Rugby is educational!

As for going to watch matches live – well that was simple – I had the keys to Mum’s Mark 2 Ford Escort 1600 Sport so I headed off to catch pool matches in Wellington, Palmerston North, Napier and Auckland. Enjoyed the traveling road show so much that I headed up to Auckland to catch the final as well and then back the next day to Napier to welcome home the parents.

Aside from the actual fun of the tournament once it was under way – my best 1987 Rugby World Cup anecdote came before the tournament when the New Zealand Rugby Football Union toured the Cup around the country visiting rugby clubs up and down the country.

It was Thursday night training for the Eskview Under 19s, we had showered and had our meal (Mince on toast, couple of boiled spuds, and peas), and we had the cup brought in by some Union ‘Fish-Head’.

On sighting of the Cup for the very first time I must admit I was not that impressed by it when one compares it to the Bledisloe Cup or the Ranfurly Shield. As it was placed on the table we milled around and took a closer look at it and then took turns holding and a photo being taken of it. When it was my turn it was passed to me by my friend Gary and in passing it over I didn’t realise that the lid was separate, so I just grabbed one of the handles at an angle which meant that the lid fell off and landed with a thud on to a leg rail of a bar leaner.

“Oops.”

Picking up the lid of the Cup it was pretty obvious that I had just caused a noticeable dent into the edge of the lid.

Not to worry. “It’ll probably buff out…..”

A photo was taken of me holding the now damaged Cup and lid – which for some strange reason my sister now has in her possession in England.

One of the team mates produced a couple of quart bottles of beer and filled the cup up and we all then passed it around and drunk to a future All Black victory.

Good times!

I don’t anything like this can happen to the Cup now – and somehow I think that is a bit of shame.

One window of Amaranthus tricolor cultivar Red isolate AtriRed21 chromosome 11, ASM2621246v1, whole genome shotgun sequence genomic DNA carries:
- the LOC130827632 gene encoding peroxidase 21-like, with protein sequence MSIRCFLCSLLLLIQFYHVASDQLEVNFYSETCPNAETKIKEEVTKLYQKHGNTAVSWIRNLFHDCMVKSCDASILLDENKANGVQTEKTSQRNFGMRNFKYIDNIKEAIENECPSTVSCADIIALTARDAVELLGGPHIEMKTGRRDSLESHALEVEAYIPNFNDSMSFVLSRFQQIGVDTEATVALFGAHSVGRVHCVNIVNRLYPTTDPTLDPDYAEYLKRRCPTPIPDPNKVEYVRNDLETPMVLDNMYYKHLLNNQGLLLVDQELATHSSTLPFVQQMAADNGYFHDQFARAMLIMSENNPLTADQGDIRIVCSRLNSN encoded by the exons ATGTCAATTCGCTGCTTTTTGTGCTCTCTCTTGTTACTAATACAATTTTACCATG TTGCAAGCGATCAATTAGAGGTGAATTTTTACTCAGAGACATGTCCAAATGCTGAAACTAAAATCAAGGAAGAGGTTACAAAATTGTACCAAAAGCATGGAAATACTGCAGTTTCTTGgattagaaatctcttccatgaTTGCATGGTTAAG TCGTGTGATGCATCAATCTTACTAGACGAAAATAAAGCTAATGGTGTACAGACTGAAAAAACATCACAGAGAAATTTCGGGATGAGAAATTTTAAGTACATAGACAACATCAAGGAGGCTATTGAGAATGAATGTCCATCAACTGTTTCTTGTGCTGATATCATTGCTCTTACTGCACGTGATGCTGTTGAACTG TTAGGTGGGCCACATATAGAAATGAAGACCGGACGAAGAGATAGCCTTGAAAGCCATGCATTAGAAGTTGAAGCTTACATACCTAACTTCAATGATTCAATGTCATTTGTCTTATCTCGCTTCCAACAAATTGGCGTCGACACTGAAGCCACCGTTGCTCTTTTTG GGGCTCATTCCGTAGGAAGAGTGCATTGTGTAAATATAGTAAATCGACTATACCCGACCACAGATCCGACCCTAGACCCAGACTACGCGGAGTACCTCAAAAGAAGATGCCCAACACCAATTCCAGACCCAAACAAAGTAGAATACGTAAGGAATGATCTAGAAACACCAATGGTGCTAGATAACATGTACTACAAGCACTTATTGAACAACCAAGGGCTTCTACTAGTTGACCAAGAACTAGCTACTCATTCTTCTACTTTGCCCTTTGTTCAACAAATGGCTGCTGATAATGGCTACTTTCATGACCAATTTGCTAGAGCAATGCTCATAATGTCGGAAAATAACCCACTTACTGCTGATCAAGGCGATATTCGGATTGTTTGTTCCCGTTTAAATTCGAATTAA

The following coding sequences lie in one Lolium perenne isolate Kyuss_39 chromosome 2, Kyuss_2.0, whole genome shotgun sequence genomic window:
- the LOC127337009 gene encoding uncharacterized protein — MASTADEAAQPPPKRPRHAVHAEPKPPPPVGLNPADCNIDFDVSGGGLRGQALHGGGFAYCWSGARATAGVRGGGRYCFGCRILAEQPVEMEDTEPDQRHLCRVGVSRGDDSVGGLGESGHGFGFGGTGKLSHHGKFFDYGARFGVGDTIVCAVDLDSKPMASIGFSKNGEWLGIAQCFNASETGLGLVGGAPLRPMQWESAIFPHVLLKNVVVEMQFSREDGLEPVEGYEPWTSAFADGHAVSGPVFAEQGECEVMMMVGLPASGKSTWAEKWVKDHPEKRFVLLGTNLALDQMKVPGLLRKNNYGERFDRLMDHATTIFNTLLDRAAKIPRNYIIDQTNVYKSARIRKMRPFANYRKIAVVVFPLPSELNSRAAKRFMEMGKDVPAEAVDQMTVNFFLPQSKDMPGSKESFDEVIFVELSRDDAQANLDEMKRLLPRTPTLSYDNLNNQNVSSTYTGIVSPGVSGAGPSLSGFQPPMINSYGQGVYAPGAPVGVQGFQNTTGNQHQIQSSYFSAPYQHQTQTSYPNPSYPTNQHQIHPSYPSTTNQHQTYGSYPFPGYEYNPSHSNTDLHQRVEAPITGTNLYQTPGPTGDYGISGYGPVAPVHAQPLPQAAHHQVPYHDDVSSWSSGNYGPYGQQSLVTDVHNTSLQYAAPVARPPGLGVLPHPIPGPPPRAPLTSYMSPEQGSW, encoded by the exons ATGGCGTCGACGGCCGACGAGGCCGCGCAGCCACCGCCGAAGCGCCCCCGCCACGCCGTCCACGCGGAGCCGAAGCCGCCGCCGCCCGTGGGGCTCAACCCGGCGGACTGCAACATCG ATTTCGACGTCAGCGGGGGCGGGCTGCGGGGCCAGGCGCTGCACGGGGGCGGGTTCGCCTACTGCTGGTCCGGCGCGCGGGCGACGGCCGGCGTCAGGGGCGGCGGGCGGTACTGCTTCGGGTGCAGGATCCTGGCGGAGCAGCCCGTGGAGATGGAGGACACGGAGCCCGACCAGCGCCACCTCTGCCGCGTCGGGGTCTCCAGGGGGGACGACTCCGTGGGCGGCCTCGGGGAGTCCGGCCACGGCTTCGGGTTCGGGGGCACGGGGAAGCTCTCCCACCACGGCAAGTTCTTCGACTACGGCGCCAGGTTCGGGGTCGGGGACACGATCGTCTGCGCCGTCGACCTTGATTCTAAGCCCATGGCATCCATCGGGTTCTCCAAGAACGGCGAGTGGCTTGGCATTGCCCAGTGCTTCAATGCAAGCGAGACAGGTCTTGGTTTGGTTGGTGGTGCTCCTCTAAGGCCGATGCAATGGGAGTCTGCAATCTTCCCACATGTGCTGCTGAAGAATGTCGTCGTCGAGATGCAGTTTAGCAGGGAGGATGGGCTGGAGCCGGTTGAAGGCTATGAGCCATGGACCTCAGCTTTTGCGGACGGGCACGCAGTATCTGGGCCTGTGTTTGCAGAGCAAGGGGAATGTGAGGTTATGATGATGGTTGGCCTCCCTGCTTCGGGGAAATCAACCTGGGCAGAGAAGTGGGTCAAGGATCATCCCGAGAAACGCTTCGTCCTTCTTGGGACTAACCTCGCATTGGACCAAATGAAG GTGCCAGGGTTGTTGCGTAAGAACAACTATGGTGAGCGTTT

Contributed by Bill Blackstone

Tamati Ellison – “Stand by Me”

1993.

The last of the amateur era Lions toured New Zealand, losing a tightly fought series 2-1. This video of the second test is well worth the watch – if only to see the tallest All Black, Mark Cooksley play for one of his 11 caps.

An England team featuring Dallaligo and Rodber won the inagural Melrose Cup, defeating Australia 21-17 in the Sevens World Cup.

But arguably one of the coolest feel good stories to come out of 1993, is captured in this video to promote the All Black Club. It features legends like Grant Fox, Inga “The Winger” Tuigamala, Michael Jones and Craig Dowd, and the nicest touch is that the young fella busking in the video, went on to become All Black 1099.

Tamati Ellison is a descendent of one of the original pioneers of New Zealand rugby. Thomas Rangiwahia Ellison, played for Poneke in Wellington, led the New Zealand Native Football team in 1888-1889, then went on to captain the first official New Zealand rugby team in 1893. He proposed the strip being the black jersey with silver fern logo, as well as being actively proposing that rugby players be paid the equivalent of their normal wages.

16 years after this video was made, Tamati went on to appear in his first All Black test, Italy in Milan.

1987 – France vs Fiji

1987 – Quarter-Finals

France 31 – Fiji 16

France have made it through to the quarter-finals, where they’ll play the All Blacks in Cardiff.

In 1987, France who were the eventual finalists had to get past Fiji at the quarter-final stage. This highlight reel showcases that game from a remarkably empty Eden Park,  and features some fantastic running rugby from the Fijians, as well as thousands of New Zealanders at an outdoor event sans hats.

The commentary is of course the recognizable tones of the legendary Bill Mclaren.